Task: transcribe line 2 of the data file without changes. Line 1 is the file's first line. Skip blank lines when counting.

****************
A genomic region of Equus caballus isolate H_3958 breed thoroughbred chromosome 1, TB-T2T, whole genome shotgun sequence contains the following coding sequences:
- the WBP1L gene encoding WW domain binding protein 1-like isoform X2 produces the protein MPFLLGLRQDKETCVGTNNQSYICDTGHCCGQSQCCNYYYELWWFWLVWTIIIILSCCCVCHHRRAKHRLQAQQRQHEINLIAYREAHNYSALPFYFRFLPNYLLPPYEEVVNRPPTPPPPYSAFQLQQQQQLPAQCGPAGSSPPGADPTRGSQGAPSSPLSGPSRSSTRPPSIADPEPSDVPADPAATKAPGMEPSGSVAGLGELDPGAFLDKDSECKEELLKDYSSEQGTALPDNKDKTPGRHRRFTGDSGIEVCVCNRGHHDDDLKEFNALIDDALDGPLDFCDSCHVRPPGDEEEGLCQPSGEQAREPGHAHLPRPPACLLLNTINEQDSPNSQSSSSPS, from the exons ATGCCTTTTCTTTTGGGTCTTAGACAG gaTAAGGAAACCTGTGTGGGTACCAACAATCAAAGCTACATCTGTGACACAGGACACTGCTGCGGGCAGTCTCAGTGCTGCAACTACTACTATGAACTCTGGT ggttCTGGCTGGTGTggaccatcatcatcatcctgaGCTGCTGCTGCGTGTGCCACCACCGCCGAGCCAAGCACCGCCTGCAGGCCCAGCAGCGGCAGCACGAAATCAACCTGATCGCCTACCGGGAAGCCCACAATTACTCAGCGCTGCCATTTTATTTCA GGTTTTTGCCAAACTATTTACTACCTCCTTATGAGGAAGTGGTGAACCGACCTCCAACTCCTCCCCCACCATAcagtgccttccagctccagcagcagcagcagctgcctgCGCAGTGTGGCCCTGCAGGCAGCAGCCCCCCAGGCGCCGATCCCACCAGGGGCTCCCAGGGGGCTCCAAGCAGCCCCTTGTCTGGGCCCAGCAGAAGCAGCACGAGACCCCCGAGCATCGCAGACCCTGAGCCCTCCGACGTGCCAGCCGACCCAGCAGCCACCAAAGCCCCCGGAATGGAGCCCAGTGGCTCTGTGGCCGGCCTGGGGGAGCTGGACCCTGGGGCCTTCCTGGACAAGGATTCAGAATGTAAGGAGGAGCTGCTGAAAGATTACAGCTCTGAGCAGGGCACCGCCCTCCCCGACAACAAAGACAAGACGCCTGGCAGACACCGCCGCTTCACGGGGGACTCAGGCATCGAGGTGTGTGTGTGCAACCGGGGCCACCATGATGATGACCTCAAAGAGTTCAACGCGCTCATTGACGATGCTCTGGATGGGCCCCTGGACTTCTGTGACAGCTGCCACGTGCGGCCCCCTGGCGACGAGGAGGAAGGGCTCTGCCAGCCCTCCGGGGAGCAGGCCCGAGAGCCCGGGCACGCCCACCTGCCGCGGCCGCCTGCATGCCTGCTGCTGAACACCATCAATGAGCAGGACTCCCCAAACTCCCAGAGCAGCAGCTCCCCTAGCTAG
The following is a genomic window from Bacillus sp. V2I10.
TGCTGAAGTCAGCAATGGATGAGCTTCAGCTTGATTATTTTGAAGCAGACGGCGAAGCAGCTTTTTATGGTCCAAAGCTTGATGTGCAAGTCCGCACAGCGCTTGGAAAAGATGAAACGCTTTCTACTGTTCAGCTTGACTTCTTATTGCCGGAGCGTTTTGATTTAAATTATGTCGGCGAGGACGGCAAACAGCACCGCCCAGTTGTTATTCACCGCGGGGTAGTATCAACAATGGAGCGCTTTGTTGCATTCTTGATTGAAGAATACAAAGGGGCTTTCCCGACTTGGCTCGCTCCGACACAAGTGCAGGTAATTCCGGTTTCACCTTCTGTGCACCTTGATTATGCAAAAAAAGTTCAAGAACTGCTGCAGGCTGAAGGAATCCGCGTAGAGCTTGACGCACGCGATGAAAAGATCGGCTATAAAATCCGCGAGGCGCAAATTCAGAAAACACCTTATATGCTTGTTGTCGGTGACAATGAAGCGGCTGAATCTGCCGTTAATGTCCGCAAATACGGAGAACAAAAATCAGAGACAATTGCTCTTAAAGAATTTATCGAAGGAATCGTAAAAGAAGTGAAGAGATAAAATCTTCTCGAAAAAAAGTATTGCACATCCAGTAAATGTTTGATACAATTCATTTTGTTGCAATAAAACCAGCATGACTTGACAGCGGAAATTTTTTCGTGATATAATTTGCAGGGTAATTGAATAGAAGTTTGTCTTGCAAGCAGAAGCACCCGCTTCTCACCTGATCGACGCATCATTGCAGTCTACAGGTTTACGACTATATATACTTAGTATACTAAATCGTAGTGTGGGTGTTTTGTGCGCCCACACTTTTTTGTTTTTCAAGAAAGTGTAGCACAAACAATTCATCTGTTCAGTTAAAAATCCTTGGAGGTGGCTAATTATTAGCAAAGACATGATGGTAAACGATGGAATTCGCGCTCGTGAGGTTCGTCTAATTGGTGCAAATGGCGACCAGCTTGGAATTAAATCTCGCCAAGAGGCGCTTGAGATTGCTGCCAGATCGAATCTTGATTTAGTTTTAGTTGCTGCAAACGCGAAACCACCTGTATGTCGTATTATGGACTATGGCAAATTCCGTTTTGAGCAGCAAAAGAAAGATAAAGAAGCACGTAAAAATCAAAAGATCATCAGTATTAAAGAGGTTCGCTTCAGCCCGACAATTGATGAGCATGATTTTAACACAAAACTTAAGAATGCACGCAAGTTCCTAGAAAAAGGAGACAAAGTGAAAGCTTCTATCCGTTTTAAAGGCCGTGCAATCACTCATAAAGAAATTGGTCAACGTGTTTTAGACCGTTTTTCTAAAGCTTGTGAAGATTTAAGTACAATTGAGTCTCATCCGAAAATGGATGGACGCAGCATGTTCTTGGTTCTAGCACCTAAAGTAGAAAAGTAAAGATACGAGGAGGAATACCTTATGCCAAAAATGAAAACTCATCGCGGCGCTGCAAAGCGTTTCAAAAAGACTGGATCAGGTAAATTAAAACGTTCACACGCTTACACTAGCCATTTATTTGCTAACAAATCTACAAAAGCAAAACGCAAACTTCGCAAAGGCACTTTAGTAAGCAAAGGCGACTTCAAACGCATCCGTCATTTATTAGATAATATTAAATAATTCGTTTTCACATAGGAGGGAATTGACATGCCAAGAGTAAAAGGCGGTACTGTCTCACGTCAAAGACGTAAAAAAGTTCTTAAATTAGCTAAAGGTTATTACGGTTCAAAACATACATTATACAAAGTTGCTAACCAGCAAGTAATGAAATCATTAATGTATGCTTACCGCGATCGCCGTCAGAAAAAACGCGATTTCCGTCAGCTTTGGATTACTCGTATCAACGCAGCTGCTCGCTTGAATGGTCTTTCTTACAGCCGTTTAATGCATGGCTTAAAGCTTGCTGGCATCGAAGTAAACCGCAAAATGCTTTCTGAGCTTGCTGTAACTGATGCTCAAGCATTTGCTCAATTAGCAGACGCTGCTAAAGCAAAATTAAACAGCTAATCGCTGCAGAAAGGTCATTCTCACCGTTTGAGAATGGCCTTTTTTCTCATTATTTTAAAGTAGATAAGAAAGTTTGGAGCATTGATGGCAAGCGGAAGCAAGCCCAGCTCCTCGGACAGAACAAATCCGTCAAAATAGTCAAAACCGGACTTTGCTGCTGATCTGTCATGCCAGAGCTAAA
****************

- the WBP1L gene encoding WW domain binding protein 1-like isoform X2 produces the protein MPFLLGLRQDKETCVGTNNQSYICDTGHCCGQSQCCNYYYELWWFWLVWTIIIILSCCCVCHHRRAKHRLQAQQRQHEINLIAYREAHNYSALPFYFRFLPNYLLPPYEEVVNRPPTPPPPYSAFQLQQQQQLPAQCGPAGSSPPGADPTRGSQGAPSSPLSGPSRSSTRPPSIADPEPSDVPADPAATKAPGMEPSGSVAGLGELDPGAFLDKDSECKEELLKDYSSEQGTALPDNKDKTPGRHRRFTGDSGIEVCVCNRGHHDDDLKEFNALIDDALDGPLDFCDSCHVRPPGDEEEGLCQPSGEQAREPGHAHLPRPPACLLLNTINEQDSPNSQSSSSPS, from the exons ATGCCTTTTCTTTTGGGTCTTAGACAG gaTAAGGAAACCTGTGTGGGTACCAACAATCAAAGCTACATCTGTGACACAGGACACTGCTGCGGGCAGTCTCAGTGCTGCAACTACTACTATGAACTCTGGT ggttCTGGCTGGTGTggaccatcatcatcatcctgaGCTGCTGCTGCGTGTGCCACCACCGCCGAGCCAAGCACCGCCTGCAGGCCCAGCAGCGGCAGCACGAAATCAACCTGATCGCCTACCGGGAAGCCCACAATTACTCAGCGCTGCCATTTTATTTCA GGTTTTTGCCAAACTATTTACTACCTCCTTATGAGGAAGTGGTGAACCGACCTCCAACTCCTCCCCCACCATAcagtgccttccagctccagcagcagcagcagctgcctgCGCAGTGTGGCCCTGCAGGCAGCAGCCCCCCAGGCGCCGATCCCACCAGGGGCTCCCAGGGGGCTCCAAGCAGCCCCTTGTCTGGGCCCAGCAGAAGCAGCACGAGACCCCCGAGCATCGCAGACCCTGAGCCCTCCGACGTGCCAGCCGACCCAGCAGCCACCAAAGCCCCCGGAATGGAGCCCAGTGGCTCTGTGGCCGGCCTGGGGGAGCTGGACCCTGGGGCCTTCCTGGACAAGGATTCAGAATGTAAGGAGGAGCTGCTGAAAGATTACAGCTCTGAGCAGGGCACCGCCCTCCCCGACAACAAAGACAAGACGCCTGGCAGACACCGCCGCTTCACGGGGGACTCAGGCATCGAGGTGTGTGTGTGCAACCGGGGCCACCATGATGATGACCTCAAAGAGTTCAACGCGCTCATTGACGATGCTCTGGATGGGCCCCTGGACTTCTGTGACAGCTGCCACGTGCGGCCCCCTGGCGACGAGGAGGAAGGGCTCTGCCAGCCCTCCGGGGAGCAGGCCCGAGAGCCCGGGCACGCCCACCTGCCGCGGCCGCCTGCATGCCTGCTGCTGAACACCATCAATGAGCAGGACTCCCCAAACTCCCAGAGCAGCAGCTCCCCTAGCTAG